10 March 2016
(Question, 9 March 2016, Legislative Assembly, NSW Parliament)
My question is directed to the Minister for Family and Community Services, and Minister for Social Housing. Given the recent City of Sydney street count identified the highest number of rough sleepers, with 890 people without a place to sleep and 98 per cent of emergency housing full, what will the Government do to urgently expand crisis and long-term accommodation?
Mr BRAD HAZZARD: I thank the member for Sydney for this substantive policy question that every member in this House should care about. It is certainly in stark contrast to the smear campaign currently being undertaken by the Opposition.
In answer to the question, taxpayers, through the New South Wales Government, are spending $182 million on homelessness services. It is a challenge. Approximately $26 million is being spent in the inner city, which is being distributed amongst 12 services that are working amazingly well with the Government. The City of Sydney has been, and continues to be, remarkable in its efforts working with the State Government. We are both working with Missionbeat, Neami and a range of other services. It is appropriate to acknowledge that yesterday Neami celebrated the fact that it has managed to place 300 people in permanent—not temporary—accommodation. That is an incredible feat and it deserves our congratulations.
It should also be recognised that that is only part of the task. Link2home is another service. Until about two years ago there was no dedicated telephone service for New South Wales. In the past 12 months about 17,500 people have been placed in temporary accommodation as a result of that phone line. The Government is committed to working with our partners. It is challenge. In 2010, when the street count of rough sleepers was 888, the Sydney population was half a million less than it is today. As the member for Sydney observed correctly, the count is now 890. So with half a million more people in Sydney, on this count there were two more rough sleepers. It is fair to say that the number of rough sleepers varies—it fluctuates with the season, weather and the time of the year. The Government is very committed to trying to work with its partners to reduce that number.
It is probably a little unrealistic to think we will get the number down dramatically on the basis that over the next 20 years it is expected that the population will increase by about 1.25 million people. The rate sits pretty steadily at about 0.4 per cent. That is a problem in cities across the Western World. I must say to the member for Sydney that whilst we can work, and are working, very hard, I think keeping the number at around the current figure is probably—unfortunately—not a bad outcome. Having said that, we should all aim to achieve far better. That is certainly the aim of this Government. I acknowledge the workers in Family and Community Services [FACS], particularly those who deal with housing. They have responded to this Government's request for innovation. They have responded magnificently to our request to be more energetic about how they outreach. I am sure the member knows that just in the past 12 months, for the first time ever, housing as a subset of the Department of Family and Community Services has established what we call "pop-up housing offices".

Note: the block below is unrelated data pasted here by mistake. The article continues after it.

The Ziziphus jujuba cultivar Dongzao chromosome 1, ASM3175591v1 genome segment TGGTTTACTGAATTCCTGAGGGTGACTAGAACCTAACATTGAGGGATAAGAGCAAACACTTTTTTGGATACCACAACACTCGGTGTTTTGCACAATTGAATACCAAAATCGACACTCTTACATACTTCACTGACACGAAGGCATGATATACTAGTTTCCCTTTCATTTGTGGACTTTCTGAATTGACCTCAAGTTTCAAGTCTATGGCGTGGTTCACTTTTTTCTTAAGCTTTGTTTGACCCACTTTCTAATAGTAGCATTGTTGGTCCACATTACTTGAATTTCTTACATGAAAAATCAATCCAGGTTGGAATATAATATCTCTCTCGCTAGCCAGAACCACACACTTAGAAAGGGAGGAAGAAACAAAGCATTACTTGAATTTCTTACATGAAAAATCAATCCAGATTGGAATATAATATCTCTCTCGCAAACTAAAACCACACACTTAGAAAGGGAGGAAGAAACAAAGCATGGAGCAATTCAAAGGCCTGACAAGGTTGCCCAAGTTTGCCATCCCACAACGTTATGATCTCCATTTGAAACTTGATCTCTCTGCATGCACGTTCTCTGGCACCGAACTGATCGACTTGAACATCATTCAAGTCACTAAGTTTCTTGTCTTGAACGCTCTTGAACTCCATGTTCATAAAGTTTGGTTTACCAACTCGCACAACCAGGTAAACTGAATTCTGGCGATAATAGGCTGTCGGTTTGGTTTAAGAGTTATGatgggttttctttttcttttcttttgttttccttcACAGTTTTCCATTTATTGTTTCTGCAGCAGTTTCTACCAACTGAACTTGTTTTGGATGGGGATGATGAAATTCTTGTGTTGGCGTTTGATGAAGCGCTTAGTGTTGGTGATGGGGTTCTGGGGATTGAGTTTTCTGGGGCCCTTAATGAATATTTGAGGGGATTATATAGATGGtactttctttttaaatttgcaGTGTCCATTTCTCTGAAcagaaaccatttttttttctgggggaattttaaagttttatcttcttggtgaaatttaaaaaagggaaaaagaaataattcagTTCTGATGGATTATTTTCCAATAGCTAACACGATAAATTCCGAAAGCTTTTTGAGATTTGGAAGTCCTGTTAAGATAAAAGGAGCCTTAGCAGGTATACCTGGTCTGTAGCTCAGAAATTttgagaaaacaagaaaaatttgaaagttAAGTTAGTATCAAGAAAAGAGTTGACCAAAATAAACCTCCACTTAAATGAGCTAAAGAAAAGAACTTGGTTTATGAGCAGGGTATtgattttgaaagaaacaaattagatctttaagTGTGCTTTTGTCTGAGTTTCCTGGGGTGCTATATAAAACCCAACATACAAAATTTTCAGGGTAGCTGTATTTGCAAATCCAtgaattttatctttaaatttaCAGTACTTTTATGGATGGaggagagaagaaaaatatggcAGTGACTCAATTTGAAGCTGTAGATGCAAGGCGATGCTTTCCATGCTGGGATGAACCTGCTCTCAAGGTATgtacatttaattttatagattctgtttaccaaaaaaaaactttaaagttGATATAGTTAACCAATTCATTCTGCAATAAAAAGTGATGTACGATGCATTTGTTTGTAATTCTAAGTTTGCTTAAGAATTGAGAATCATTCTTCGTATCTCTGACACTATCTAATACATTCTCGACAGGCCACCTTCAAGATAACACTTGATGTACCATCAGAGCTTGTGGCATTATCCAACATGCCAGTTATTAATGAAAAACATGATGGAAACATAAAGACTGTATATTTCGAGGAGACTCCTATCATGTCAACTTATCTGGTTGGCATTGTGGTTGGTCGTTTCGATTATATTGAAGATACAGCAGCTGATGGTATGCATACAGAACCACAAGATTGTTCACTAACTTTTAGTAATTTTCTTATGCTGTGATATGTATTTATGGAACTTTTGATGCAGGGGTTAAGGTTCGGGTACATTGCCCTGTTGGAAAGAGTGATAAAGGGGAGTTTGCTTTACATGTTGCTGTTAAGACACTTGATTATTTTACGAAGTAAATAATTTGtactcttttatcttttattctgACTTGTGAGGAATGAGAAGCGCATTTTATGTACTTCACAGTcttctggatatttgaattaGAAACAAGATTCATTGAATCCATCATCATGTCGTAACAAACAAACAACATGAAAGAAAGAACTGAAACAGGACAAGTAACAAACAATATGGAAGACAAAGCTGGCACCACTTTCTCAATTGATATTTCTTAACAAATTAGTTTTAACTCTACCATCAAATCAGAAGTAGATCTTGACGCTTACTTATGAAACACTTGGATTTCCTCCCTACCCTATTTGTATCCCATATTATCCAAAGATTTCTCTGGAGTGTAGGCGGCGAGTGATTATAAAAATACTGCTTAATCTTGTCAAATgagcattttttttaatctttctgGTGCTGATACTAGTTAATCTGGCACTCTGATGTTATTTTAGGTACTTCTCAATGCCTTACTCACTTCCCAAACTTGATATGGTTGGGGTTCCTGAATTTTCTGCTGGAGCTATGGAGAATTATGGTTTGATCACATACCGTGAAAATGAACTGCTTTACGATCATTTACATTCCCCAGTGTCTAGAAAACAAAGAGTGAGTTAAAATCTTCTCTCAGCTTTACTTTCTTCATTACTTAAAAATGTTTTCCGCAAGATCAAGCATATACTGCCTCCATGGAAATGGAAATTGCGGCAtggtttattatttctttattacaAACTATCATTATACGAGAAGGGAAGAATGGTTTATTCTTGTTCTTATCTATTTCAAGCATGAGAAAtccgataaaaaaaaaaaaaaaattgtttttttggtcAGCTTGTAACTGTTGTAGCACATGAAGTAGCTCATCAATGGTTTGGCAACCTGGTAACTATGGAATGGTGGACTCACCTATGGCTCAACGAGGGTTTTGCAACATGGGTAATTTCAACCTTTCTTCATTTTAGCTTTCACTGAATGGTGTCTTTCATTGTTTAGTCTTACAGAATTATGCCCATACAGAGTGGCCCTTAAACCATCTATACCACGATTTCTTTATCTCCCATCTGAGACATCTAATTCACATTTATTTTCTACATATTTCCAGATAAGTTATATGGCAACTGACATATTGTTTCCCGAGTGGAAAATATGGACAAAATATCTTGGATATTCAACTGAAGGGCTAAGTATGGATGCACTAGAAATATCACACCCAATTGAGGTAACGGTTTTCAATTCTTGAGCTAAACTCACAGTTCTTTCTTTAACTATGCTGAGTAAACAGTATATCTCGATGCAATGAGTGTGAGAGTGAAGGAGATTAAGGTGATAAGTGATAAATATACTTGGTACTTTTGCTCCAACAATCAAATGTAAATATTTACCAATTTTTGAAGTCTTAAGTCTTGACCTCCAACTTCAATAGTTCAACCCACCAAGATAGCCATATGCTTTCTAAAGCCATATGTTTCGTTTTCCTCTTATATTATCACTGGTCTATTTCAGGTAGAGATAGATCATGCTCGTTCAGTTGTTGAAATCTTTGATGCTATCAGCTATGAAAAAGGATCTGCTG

Yes, we have been out to Parramatta, Tom Uren Place in Woolloomooloo, Wentworth Park and a number of other places. I have been to each of them and the enthusiasm of the staff from FACS is incredible. I thank the Minister for Health and draw to her attention the fact that St Vincent's Hospital is doing an amazing outreach job, particularly nurse Erin—I do not know her surname—who is in charge of the unit, and Sophie at Woolloomooloo. People on the streets often have very complex needs. I am happy for the member for Sydney to seek an extension of time so that I can tell him more.
I am grateful that the member for Sydney has such passion for this area.
The member for Sydney has a passion and a serious interest in this issue. In the past few weeks at a park I met a couple who personified all the great challenges that the Government and the community must address. I met a 30-year-old man with a 23-year-old girlfriend, who was suffering from a very severe bout of bronchitis and asthma. She did not have the money to purchase proper medicines and so did not have an asthma puffer. On the other hand, he was pretty healthy but suffered mental health issues. He told me that he had alcohol and drug dependency issues. He had a Naltrexone implant to address his drug issues, which he had got in Western Australia where he came from. I would like to look at that as part of a New South Wales response to this problem.
As I spoke to them, it struck me profoundly that this young man, who had been out of jail for three years, had all the classic problems that required a whole-of-community, not just a government, response. I think that is a challenge for us all. That young man is so typical of the people whom I meet regularly on the street when I join all the fantastic workers from FACS and our partner agencies—St Vincent's Health, Royal Prince Alfred Hospital and all the other agencies that really care. I think we can make a difference but it will take an ongoing, concerted effort. I promise the member for Sydney that, working with the City of Sydney and with our colleagues in this place, I think we can make a difference. We will continue to try to make that difference.